Fuchs' Dystrophy

Fuchs' dystrophy, also known as Fuchs' endothelial dystrophy, is a slowly progressing corneal disease that usually affects both eyes and is slightly more common in women than in men. New surgical modalities are gaining popularity in the treatment of FED such as deep lamellar endothelial keratoplasty (DLEK) and Descemet's stripping with endothelial keratoplasty (DSEK).


Glaucoma is a group of diseases of the optic nerve involving loss of retinal ganglion cells in a characteristic pattern of optic neuropathy. This a potentially vision threatening condition resulting from progressive damage to the "optic nerve", the nerve that takes visual information to the brain and enables sight.

Hyperopia (Farsightedness)

Farsightedness is a defect of vision caused by an imperfection in the eye (often when the eyeball is too short or when the lens cannot become round enough), causing inability to focus on near objects, and in extreme cases causing the inability to focus on objects at any distance.


Keratoconus is a degenerative non-inflammatory disorder of the eye in which structural changes within the cornea cause it to thin and change to a more conical shape than its normal gradual curve.

Macular Degeneration

Macular degeneration is a medical condition predominantly found in elderly adults in which the center of the inner lining of the eye, known as the macula area of the retina, suffers thinning, atrophy, and in some cases, bleeding. This can result in loss of central vision, which entails inability to see fine details, to read, or to recognize faces.

Macular Holes

A macular hole is a small break in the macula, located in the center of the eye's light-sensitive tissue called the retina. The macula provides the sharp, central vision we need for reading, driving, and seeing fine detail.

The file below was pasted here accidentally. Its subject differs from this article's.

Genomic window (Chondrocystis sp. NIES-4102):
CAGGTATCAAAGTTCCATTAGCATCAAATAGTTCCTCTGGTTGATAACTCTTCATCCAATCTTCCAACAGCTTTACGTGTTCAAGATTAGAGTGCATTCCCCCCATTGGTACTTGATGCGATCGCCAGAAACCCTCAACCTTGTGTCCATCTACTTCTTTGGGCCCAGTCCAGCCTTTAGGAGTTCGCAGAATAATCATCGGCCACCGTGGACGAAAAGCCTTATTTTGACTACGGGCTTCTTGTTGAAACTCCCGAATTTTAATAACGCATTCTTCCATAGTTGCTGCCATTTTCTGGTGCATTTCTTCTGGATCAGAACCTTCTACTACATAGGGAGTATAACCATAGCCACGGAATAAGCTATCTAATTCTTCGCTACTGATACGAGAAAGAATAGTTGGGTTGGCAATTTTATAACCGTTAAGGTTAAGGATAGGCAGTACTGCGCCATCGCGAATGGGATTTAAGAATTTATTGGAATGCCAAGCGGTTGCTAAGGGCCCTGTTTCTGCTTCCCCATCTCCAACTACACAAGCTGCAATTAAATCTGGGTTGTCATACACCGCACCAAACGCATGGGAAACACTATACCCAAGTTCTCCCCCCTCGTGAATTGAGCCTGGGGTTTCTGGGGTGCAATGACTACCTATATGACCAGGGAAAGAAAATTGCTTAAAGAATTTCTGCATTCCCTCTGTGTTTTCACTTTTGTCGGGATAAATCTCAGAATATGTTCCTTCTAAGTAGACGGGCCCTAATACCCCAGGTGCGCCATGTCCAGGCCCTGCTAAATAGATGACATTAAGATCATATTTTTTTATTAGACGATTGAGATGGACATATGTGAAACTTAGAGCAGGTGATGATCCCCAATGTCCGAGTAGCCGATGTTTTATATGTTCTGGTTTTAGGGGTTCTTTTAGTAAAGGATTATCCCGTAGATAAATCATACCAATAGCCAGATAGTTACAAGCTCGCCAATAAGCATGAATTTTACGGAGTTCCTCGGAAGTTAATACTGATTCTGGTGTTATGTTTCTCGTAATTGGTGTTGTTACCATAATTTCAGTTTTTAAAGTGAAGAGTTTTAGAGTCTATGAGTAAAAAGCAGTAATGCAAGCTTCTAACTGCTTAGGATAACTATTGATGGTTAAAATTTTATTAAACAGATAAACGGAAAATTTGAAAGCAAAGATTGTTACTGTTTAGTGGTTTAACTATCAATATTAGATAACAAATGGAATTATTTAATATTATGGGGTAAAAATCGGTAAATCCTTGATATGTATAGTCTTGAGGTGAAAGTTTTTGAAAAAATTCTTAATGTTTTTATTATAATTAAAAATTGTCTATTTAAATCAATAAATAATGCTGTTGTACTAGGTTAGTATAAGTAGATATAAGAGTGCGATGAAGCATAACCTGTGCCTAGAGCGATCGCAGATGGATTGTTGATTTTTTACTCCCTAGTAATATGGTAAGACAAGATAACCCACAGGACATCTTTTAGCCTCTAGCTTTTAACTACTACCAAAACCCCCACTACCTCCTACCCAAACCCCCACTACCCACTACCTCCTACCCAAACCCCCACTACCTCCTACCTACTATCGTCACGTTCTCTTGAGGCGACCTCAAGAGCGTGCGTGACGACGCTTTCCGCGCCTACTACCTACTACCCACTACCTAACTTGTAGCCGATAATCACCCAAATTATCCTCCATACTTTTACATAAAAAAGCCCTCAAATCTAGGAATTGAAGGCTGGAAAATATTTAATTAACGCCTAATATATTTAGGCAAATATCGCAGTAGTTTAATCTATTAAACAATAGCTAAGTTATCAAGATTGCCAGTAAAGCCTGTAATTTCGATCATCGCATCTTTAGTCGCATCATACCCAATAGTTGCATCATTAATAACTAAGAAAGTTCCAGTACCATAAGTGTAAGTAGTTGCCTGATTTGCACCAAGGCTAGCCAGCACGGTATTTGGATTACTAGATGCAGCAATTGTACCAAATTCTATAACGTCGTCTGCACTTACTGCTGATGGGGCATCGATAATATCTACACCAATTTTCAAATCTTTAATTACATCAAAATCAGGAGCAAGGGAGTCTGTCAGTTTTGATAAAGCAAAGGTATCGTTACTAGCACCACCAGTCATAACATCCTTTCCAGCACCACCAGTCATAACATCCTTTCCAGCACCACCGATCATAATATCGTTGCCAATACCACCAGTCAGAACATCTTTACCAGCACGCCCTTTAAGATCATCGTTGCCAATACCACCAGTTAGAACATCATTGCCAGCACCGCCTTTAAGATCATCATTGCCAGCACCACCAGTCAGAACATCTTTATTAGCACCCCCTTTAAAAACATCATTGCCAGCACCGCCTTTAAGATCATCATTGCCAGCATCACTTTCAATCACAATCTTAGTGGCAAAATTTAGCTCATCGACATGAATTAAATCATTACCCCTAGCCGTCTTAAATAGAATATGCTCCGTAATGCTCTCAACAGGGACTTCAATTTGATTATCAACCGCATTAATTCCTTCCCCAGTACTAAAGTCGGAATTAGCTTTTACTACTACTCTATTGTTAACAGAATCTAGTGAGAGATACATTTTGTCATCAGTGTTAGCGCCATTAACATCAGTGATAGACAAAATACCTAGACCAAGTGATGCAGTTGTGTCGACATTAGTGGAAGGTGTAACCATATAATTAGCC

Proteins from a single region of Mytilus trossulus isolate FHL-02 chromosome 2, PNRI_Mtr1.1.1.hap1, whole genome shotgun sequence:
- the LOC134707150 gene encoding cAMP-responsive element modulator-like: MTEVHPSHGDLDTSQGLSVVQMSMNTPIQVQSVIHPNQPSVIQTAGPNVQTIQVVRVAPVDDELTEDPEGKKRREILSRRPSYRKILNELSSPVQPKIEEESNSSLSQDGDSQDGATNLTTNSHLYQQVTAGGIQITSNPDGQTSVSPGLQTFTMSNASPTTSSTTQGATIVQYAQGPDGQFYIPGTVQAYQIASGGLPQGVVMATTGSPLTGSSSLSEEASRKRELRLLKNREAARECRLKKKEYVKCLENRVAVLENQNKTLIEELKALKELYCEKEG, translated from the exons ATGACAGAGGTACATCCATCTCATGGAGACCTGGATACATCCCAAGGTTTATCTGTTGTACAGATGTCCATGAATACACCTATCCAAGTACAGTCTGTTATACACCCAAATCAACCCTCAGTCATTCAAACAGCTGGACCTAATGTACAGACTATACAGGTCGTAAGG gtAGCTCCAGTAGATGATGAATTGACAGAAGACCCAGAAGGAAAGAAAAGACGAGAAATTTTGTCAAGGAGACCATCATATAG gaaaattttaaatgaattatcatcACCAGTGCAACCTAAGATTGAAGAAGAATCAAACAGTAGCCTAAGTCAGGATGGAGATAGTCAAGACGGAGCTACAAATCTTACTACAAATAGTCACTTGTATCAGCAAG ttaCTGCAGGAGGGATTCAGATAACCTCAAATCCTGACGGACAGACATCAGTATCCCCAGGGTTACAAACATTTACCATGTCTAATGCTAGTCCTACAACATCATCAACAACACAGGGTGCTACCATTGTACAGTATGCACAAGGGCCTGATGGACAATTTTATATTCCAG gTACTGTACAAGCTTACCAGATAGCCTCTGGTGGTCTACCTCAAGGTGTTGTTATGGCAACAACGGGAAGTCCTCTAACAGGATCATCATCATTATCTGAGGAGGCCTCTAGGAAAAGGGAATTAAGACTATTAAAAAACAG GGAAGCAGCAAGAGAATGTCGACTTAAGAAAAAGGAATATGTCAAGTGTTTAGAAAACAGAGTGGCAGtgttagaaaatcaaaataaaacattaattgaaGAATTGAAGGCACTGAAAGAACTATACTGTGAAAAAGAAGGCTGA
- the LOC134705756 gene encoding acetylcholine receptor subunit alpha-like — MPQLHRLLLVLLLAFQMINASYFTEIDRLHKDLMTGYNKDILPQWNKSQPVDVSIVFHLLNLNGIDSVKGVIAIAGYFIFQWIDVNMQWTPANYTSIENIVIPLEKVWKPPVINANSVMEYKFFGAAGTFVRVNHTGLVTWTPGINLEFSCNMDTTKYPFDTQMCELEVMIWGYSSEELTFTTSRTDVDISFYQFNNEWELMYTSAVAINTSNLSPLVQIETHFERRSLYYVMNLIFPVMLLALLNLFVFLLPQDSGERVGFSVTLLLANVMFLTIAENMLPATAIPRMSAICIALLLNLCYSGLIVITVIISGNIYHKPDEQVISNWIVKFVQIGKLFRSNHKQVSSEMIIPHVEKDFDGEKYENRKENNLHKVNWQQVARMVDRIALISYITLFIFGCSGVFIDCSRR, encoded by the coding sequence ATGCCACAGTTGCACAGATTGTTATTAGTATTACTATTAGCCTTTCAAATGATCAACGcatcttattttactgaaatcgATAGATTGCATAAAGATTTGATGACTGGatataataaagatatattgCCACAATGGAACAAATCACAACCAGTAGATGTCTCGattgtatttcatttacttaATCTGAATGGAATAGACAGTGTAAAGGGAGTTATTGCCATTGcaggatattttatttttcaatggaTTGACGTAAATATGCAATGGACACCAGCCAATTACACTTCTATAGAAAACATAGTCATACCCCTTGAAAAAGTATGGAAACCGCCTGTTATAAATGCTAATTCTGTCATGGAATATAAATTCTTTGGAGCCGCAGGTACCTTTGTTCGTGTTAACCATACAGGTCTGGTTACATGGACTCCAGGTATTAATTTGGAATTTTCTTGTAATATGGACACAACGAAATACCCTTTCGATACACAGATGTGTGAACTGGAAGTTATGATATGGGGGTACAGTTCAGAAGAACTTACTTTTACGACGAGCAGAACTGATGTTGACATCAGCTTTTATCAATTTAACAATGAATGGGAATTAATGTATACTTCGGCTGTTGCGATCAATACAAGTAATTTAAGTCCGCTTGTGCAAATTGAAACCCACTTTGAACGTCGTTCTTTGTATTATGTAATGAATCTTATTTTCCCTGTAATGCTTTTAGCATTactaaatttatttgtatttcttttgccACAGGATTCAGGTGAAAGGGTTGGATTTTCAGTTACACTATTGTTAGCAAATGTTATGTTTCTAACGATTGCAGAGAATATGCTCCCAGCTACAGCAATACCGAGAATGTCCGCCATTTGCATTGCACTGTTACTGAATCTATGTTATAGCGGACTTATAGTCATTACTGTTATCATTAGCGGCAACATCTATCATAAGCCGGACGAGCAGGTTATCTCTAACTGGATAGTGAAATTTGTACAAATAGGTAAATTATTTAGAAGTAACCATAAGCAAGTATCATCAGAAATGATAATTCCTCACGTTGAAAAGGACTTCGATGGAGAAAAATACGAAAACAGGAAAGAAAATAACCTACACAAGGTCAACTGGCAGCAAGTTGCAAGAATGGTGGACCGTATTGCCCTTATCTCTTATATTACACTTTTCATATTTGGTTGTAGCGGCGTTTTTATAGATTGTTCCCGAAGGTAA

Motility Disorders

Motility disorders are eye movement disorders such as "nystagmus" (wiggly or wobbly to and fro movements of one or both eyes). "D.V.D" (disassociated apparently independent movement of one eye). "I.N.O" (problems with tandem eye movements); other examples are convergence and divergence disorders.

Myopia (Nearsightedness)

Nearsightedness is a refractive defect of the eye in which collimated light produces image focus in front of the retina when accommodation is relaxed. Those with myopia see nearby objects clearly but distant objects appear blurred.

Nasolacrimal Disorders

Nasolacrimal disorders are related to the tear production and drainage of the eye, such as blocked tear ducts, dry eye syndrome, or excessive tear production. Repair of traumatic injury to tear drainage structures are often the prescribed treatment.


Nystagmus, is involuntary eye movement that can be part of the vestibulo-ocular reflex (VOR) or it can be part of a pathological process. It is characterized by oscillations that may occur in the vertical, horizontal or torsional planes, or in any combination.

Ocular Hypertension

Ocular hypertension is intraocular pressure (IOP) higher than normal in the absence of optic nerve damage or visual field loss. Elevated IOP is the most important risk factor for glaucoma, so those with ocular hypertension are frequently considered to have a greater chance of developing the condition.

Ocular Migraine (Acephalgic Migraine)

Ocular migraine is a variant of migraine in which the patient may experience aura symptoms such as scintillating scotoma, nausea, photophobia, hemiparesis and other migraine symptoms but does not experience headache.


Oculoplastics refers to disorders of the outside structures of the eye for example ptosis (droopy lids), or poor lid closing function, eye lash disorders, eyelid disorders such as chalazia, abnormally wide spaced eyes (telecanthus) and eye tear function disorders.